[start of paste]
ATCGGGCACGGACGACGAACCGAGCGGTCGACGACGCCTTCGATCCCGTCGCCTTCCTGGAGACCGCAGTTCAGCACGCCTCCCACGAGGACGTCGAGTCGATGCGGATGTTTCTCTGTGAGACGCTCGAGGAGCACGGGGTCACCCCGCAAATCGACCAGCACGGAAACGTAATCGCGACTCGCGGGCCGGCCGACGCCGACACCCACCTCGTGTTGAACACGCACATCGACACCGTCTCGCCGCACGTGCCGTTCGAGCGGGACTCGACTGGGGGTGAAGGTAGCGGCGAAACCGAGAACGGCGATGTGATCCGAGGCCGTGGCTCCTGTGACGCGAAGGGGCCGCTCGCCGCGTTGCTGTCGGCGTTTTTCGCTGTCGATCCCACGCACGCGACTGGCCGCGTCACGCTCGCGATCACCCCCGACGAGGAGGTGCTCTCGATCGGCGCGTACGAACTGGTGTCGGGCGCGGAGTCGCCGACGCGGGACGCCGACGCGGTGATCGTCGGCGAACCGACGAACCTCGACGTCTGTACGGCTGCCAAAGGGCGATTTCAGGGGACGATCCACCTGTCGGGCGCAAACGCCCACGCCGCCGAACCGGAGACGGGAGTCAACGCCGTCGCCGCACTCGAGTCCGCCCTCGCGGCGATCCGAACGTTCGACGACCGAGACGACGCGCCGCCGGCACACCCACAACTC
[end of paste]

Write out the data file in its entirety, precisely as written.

ATCGGGCACGGACGACGAACCGAGCGGTCGACGACGCCTTCGATCCCGTCGCCTTCCTGGAGACCGCAGTTCAGCACGCCTCCCACGAGGACGTCGAGTCGATGCGGATGTTTCTCTGTGAGACGCTCGAGGAGCACGGGGTCACCCCGCAAATCGACCAGCACGGAAACGTAATCGCGACTCGCGGGCCGGCCGACGCCGACACCCACCTCGTGTTGAACACGCACATCGACACCGTCTCGCCGCACGTGCCGTTCGAGCGGGACTCGACTGGGGGTGAAGGTAGCGGCGAAACCGAGAACGGCGATGTGATCCGAGGCCGTGGCTCCTGTGACGCGAAGGGGCCGCTCGCCGCGTTGCTGTCGGCGTTTTTCGCTGTCGATCCCACGCACGCGACTGGCCGCGTCACGCTCGCGATCACCCCCGACGAGGAGGTGCTCTCGATCGGCGCGTACGAACTGGTGTCGGGCGCGGAGTCGCCGACGCGGGACGCCGACGCGGTGATCGTCGGCGAACCGACGAACCTCGACGTCTGTACGGCTGCCAAAGGGCGATTTCAGGGGACGATCCACCTGTCGGGCGCAAACGCCCACGCCGCCGAACCGGAGACGGGAGTCAACGCCGTCGCCGCACTCGAGTCCGCCCTCGCGGCGATCCGAACGTTCGACGACCGAGACGACGCGCCGCCGGCACACCCACAACTC